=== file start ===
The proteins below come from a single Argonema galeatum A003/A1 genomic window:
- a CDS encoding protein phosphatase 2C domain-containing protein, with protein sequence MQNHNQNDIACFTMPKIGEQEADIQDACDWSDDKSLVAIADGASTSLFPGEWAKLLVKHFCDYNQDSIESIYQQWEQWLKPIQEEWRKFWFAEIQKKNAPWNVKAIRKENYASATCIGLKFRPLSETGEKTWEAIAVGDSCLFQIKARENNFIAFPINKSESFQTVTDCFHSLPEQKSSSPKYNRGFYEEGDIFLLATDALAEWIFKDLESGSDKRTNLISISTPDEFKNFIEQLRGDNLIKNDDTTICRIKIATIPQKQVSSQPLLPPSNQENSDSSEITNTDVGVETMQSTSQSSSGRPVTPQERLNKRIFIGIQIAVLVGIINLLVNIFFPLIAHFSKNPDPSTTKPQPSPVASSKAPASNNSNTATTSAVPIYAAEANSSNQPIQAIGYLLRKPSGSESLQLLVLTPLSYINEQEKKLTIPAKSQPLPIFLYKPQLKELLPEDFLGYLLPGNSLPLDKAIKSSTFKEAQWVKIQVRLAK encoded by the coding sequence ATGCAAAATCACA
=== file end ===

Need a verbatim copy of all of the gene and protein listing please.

The proteins below come from a single Argonema galeatum A003/A1 genomic window:
- a CDS encoding protein phosphatase 2C domain-containing protein, with protein sequence MQNHNQNDIACFTMPKIGEQEADIQDACDWSDDKSLVAIADGASTSLFPGEWAKLLVKHFCDYNQDSIESIYQQWEQWLKPIQEEWRKFWFAEIQKKNAPWNVKAIRKENYASATCIGLKFRPLSETGEKTWEAIAVGDSCLFQIKARENNFIAFPINKSESFQTVTDCFHSLPEQKSSSPKYNRGFYEEGDIFLLATDALAEWIFKDLESGSDKRTNLISISTPDEFKNFIEQLRGDNLIKNDDTTICRIKIATIPQKQVSSQPLLPPSNQENSDSSEITNTDVGVETMQSTSQSSSGRPVTPQERLNKRIFIGIQIAVLVGIINLLVNIFFPLIAHFSKNPDPSTTKPQPSPVASSKAPASNNSNTATTSAVPIYAAEANSSNQPIQAIGYLLRKPSGSESLQLLVLTPLSYINEQEKKLTIPAKSQPLPIFLYKPQLKELLPEDFLGYLLPGNSLPLDKAIKSSTFKEAQWVKIQVRLAK encoded by the coding sequence ATGCAAAATCACA